@vbuterin how would a fungible token work in this one contract per point of interest approach? To me it seems we’ll need to retire the entire ERC-20 concept, and go for something that looks more like UTXOs…
But then, what about token authenticity? Similarly to Bitcoin UTXO structure, the only way to validate a “coin” contract is to track it back to the issuer. Now if the contracts in its provenance chain are no longer in the state trie, you’d need an archival node to differentiate between 10000 fake Raiden tokens, and 10000 real Raiden tokens. (And even so, it would be impossible from within the EVM!)
This goes for non-fungible assets too… I could totally “make” myself a cryptokitty. Copy or reverse-engineer the contract code, put in the identifiers… Without a central registry, the only difference between that and one that got created as part of the cryptokitty ecosystem is provenance… and central registries will be impossible to maintain in the new fee model.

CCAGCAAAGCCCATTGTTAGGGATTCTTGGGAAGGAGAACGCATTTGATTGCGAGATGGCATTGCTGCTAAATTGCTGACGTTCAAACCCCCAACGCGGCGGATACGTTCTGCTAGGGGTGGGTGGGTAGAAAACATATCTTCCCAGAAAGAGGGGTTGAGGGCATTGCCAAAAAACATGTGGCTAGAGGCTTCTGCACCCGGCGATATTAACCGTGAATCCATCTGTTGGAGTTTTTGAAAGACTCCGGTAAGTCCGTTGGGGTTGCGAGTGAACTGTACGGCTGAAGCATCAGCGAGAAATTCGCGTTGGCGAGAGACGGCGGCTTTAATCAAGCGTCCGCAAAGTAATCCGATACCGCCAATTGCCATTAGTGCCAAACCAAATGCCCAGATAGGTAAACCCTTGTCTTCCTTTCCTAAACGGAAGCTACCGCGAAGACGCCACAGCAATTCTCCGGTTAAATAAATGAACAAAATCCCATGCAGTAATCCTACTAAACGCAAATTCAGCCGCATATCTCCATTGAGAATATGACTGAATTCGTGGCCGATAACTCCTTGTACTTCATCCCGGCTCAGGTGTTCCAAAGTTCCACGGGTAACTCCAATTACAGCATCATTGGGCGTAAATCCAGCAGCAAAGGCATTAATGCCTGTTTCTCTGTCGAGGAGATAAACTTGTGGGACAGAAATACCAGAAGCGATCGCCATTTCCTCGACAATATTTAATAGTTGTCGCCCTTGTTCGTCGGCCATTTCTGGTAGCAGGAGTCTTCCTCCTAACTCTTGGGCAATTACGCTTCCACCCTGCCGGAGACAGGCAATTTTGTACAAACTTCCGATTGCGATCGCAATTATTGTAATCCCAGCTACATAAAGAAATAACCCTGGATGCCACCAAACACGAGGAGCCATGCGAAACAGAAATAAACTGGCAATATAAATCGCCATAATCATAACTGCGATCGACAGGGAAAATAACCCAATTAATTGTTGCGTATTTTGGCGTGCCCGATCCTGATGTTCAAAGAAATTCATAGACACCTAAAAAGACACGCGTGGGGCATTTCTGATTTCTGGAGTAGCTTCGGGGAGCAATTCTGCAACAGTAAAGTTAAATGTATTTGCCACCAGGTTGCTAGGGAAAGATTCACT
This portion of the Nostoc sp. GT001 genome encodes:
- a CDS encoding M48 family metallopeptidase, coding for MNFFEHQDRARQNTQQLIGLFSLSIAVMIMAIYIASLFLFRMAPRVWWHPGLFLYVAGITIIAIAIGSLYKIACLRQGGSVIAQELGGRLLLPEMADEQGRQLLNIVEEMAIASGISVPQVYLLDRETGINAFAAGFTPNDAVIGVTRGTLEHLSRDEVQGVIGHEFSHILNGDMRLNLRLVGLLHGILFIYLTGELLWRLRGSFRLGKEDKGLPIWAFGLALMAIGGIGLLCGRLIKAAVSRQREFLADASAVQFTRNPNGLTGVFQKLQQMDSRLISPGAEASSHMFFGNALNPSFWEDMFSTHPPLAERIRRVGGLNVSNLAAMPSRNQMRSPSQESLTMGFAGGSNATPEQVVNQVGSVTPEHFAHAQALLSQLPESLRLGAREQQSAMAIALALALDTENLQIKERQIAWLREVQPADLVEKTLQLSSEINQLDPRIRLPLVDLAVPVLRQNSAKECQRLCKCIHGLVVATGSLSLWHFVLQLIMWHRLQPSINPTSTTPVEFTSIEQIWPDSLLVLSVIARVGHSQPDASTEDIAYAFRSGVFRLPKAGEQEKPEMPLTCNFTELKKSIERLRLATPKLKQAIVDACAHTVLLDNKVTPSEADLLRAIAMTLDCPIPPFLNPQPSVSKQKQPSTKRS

ENS uses a central registry to keep track of individual resolver contracts. Who would be paying for that, and most importantly how? The only thing that gives an ENS resolver contract value is that it’s in the registry. The individual name contract by itself is worthless.
And I really wonder how much that would cost, or it would even be possible, if the state size of that contract is measured in megabytes or even gigabytes. (For central registries, this could totally happen, either by spamming, or by legitimate use.)
And contract state spamming as a DoS attack shouldn’t be discounted. Especially government entities, or even corporations could use this to “murder” contracts they don’t like. Just bloat the state until the community is unable to keep paying the fees, and nobody will be able to afford a reactivation.
nb. I’m not trying to detract the idea of storage rent, it’s something we probably really need, as otherwise there is no check on state growth. However, this would fundamentally shift the way Ethereum operates, and the way we need to program for it. There might need to be changes to client software and the EVM itself as well, to accomodate for these new ways.
Reactivation for example, in my opinion, should be possible by simply “asking” an archival node for a certain convenience fee. Eg. light or “fast” node submits reactivation request, archival node snaps it up, gets paid, extracts proofs and last known state from the chain archive, and reactivates the contract. (This would also, finally, provide a real incentive for running an archival node.)
I’m quite eager to see how we can make Ethereum work in this new paradigm.